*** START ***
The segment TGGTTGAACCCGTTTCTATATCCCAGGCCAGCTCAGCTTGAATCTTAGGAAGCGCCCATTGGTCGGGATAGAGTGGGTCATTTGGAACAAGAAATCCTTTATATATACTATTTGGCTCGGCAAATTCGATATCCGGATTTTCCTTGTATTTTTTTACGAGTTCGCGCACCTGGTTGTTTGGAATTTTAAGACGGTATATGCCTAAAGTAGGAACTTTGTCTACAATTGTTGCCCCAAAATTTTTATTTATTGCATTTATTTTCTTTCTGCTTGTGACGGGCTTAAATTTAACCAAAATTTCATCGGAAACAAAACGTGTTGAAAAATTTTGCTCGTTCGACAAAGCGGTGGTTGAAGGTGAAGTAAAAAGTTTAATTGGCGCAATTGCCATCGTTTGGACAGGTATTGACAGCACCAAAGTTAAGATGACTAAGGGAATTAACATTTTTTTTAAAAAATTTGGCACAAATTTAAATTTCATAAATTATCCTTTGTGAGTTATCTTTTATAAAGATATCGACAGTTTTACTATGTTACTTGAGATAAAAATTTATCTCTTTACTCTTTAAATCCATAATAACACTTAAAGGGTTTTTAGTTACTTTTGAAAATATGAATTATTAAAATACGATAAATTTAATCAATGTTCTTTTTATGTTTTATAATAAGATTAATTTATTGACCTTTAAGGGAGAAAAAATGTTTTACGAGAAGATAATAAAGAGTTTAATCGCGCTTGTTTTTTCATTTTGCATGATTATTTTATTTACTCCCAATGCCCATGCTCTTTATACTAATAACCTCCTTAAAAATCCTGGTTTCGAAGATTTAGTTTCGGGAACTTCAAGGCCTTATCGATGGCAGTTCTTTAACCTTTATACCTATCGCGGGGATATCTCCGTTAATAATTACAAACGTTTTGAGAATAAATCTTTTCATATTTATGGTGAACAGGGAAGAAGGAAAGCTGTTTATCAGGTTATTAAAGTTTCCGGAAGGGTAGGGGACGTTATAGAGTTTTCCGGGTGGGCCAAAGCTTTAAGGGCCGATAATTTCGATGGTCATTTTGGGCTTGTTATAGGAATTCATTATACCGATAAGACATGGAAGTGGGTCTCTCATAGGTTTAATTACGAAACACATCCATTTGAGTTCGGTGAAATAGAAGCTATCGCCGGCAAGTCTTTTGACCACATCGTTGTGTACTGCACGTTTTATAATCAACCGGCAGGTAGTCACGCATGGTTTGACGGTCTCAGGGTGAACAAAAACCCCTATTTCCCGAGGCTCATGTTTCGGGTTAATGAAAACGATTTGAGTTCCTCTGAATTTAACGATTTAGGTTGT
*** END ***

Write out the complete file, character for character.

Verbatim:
The segment TGGTTGAACCCGTTTCTATATCCCAGGCCAGCTCAGCTTGAATCTTAGGAAGCGCCCATTGGTCGGGATAGAGTGGGTCATTTGGAACAAGAAATCCTTTATATATACTATTTGGCTCGGCAAATTCGATATCCGGATTTTCCTTGTATTTTTTTACGAGTTCGCGCACCTGGTTGTTTGGAATTTTAAGACGGTATATGCCTAAAGTAGGAACTTTGTCTACAATTGTTGCCCCAAAATTTTTATTTATTGCATTTATTTTCTTTCTGCTTGTGACGGGCTTAAATTTAACCAAAATTTCATCGGAAACAAAACGTGTTGAAAAATTTTGCTCGTTCGACAAAGCGGTGGTTGAAGGTGAAGTAAAAAGTTTAATTGGCGCAATTGCCATCGTTTGGACAGGTATTGACAGCACCAAAGTTAAGATGACTAAGGGAATTAACATTTTTTTTAAAAAATTTGGCACAAATTTAAATTTCATAAATTATCCTTTGTGAGTTATCTTTTATAAAGATATCGACAGTTTTACTATGTTACTTGAGATAAAAATTTATCTCTTTACTCTTTAAATCCATAATAACACTTAAAGGGTTTTTAGTTACTTTTGAAAATATGAATTATTAAAATACGATAAATTTAATCAATGTTCTTTTTATGTTTTATAATAAGATTAATTTATTGACCTTTAAGGGAGAAAAAATGTTTTACGAGAAGATAATAAAGAGTTTAATCGCGCTTGTTTTTTCATTTTGCATGATTATTTTATTTACTCCCAATGCCCATGCTCTTTATACTAATAACCTCCTTAAAAATCCTGGTTTCGAAGATTTAGTTTCGGGAACTTCAAGGCCTTATCGATGGCAGTTCTTTAACCTTTATACCTATCGCGGGGATATCTCCGTTAATAATTACAAACGTTTTGAGAATAAATCTTTTCATATTTATGGTGAACAGGGAAGAAGGAAAGCTGTTTATCAGGTTATTAAAGTTTCCGGAAGGGTAGGGGACGTTATAGAGTTTTCCGGGTGGGCCAAAGCTTTAAGGGCCGATAATTTCGATGGTCATTTTGGGCTTGTTATAGGAATTCATTATACCGATAAGACATGGAAGTGGGTCTCTCATAGGTTTAATTACGAAACACATCCATTTGAGTTCGGTGAAATAGAAGCTATCGCCGGCAAGTCTTTTGACCACATCGTTGTGTACTGCACGTTTTATAATCAACCGGCAGGTAGTCACGCATGGTTTGACGGTCTCAGGGTGAACAAAAACCCCTATTTCCCGAGGCTCATGTTTCGGGTTAATGAAAACGATTTGAGTTCCTCTGAATTTAACGATTTAGGTTGT